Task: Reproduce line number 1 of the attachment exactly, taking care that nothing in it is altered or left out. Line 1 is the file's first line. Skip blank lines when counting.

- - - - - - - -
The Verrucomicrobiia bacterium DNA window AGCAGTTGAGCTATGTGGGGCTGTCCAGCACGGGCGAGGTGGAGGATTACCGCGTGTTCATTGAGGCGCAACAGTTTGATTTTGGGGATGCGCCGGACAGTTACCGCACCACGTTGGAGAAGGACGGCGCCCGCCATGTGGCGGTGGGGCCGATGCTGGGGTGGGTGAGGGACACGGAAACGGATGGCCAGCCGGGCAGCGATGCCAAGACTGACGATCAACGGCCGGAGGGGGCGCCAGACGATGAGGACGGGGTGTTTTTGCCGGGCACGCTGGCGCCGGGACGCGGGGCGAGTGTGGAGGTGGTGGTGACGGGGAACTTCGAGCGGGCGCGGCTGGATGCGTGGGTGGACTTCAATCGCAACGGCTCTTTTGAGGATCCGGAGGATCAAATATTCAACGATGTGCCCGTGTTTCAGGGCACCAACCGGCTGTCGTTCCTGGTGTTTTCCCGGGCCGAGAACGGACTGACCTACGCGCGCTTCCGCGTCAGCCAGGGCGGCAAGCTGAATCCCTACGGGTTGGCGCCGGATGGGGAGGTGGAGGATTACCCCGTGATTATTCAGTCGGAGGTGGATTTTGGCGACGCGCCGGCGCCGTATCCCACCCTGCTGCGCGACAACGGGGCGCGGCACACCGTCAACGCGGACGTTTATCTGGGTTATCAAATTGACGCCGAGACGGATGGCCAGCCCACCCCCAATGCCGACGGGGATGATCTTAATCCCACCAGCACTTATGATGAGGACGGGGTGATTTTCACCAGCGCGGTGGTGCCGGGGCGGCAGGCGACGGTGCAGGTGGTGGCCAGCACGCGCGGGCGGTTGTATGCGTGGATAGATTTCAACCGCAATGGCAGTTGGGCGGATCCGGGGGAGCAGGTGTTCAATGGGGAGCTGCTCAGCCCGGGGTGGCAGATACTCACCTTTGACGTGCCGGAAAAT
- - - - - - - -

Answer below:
The Verrucomicrobiia bacterium DNA window AGCAGTTGAGCTATGTGGGGCTGTCCAGCACGGGCGAGGTGGAGGATTACCGCGTGTTCATTGAGGCGCAACAGTTTGATTTTGGGGATGCGCCGGACAGTTACCGCACCACGTTGGAGAAGGACGGCGCCCGCCATGTGGCGGTGGGGCCGATGCTGGGGTGGGTGAGGGACACGGAAACGGATGGCCAGCCGGGCAGCGATGCCAAGACTGACGATCAACGGCCGGAGGGGGCGCCAGACGATGAGGACGGGGTGTTTTTGCCGGGCACGCTGGCGCCGGGACGCGGGGCGAGTGTGGAGGTGGTGGTGACGGGGAACTTCGAGCGGGCGCGGCTGGATGCGTGGGTGGACTTCAATCGCAACGGCTCTTTTGAGGATCCGGAGGATCAAATATTCAACGATGTGCCCGTGTTTCAGGGCACCAACCGGCTGTCGTTCCTGGTGTTTTCCCGGGCCGAGAACGGACTGACCTACGCGCGCTTCCGCGTCAGCCAGGGCGGCAAGCTGAATCCCTACGGGTTGGCGCCGGATGGGGAGGTGGAGGATTACCCCGTGATTATTCAGTCGGAGGTGGATTTTGGCGACGCGCCGGCGCCGTATCCCACCCTGCTGCGCGACAACGGGGCGCGGCACACCGTCAACGCGGACGTTTATCTGGGTTATCAAATTGACGCCGAGACGGATGGCCAGCCCACCCCCAATGCCGACGGGGATGATCTTAATCCCACCAGCACTTATGATGAGGACGGGGTGATTTTCACCAGCGCGGTGGTGCCGGGGCGGCAGGCGACGGTGCAGGTGGTGGCCAGCACGCGCGGGCGGTTGTATGCGTGGATAGATTTCAACCGCAATGGCAGTTGGGCGGATCCGGGGGAGCAGGTGTTCAATGGGGAGCTGCTCAGCCCGGGGTGGCAGATACTCACCTTTGACGTGCCGGAAAAT